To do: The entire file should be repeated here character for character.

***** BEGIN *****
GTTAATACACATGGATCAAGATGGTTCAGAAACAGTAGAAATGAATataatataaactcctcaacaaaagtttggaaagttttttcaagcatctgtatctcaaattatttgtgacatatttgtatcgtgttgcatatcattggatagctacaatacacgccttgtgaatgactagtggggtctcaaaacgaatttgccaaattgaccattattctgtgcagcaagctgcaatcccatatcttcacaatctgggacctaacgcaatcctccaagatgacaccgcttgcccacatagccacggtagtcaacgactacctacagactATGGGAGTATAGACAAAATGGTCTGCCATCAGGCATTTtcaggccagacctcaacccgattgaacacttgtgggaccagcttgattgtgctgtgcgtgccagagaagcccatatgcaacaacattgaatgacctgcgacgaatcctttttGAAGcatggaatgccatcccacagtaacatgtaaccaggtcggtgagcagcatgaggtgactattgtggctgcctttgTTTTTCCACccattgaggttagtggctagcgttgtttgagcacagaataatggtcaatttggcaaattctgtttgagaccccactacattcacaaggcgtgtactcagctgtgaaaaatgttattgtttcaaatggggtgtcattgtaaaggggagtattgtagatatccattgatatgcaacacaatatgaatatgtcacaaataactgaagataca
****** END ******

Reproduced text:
GTTAATACACATGGATCAAGATGGTTCAGAAACAGTAGAAATGAATataatataaactcctcaacaaaagtttggaaagttttttcaagcatctgtatctcaaattatttgtgacatatttgtatcgtgttgcatatcattggatagctacaatacacgccttgtgaatgactagtggggtctcaaaacgaatttgccaaattgaccattattctgtgcagcaagctgcaatcccatatcttcacaatctgggacctaacgcaatcctccaagatgacaccgcttgcccacatagccacggtagtcaacgactacctacagactATGGGAGTATAGACAAAATGGTCTGCCATCAGGCATTTtcaggccagacctcaacccgattgaacacttgtgggaccagcttgattgtgctgtgcgtgccagagaagcccatatgcaacaacattgaatgacctgcgacgaatcctttttGAAGcatggaatgccatcccacagtaacatgtaaccaggtcggtgagcagcatgaggtgactattgtggctgcctttgTTTTTCCACccattgaggttagtggctagcgttgtttgagcacagaataatggtcaatttggcaaattctgtttgagaccccactacattcacaaggcgtgtactcagctgtgaaaaatgttattgtttcaaatggggtgtcattgtaaaggggagtattgtagatatccattgatatgcaacacaatatgaatatgtcacaaataactgaagataca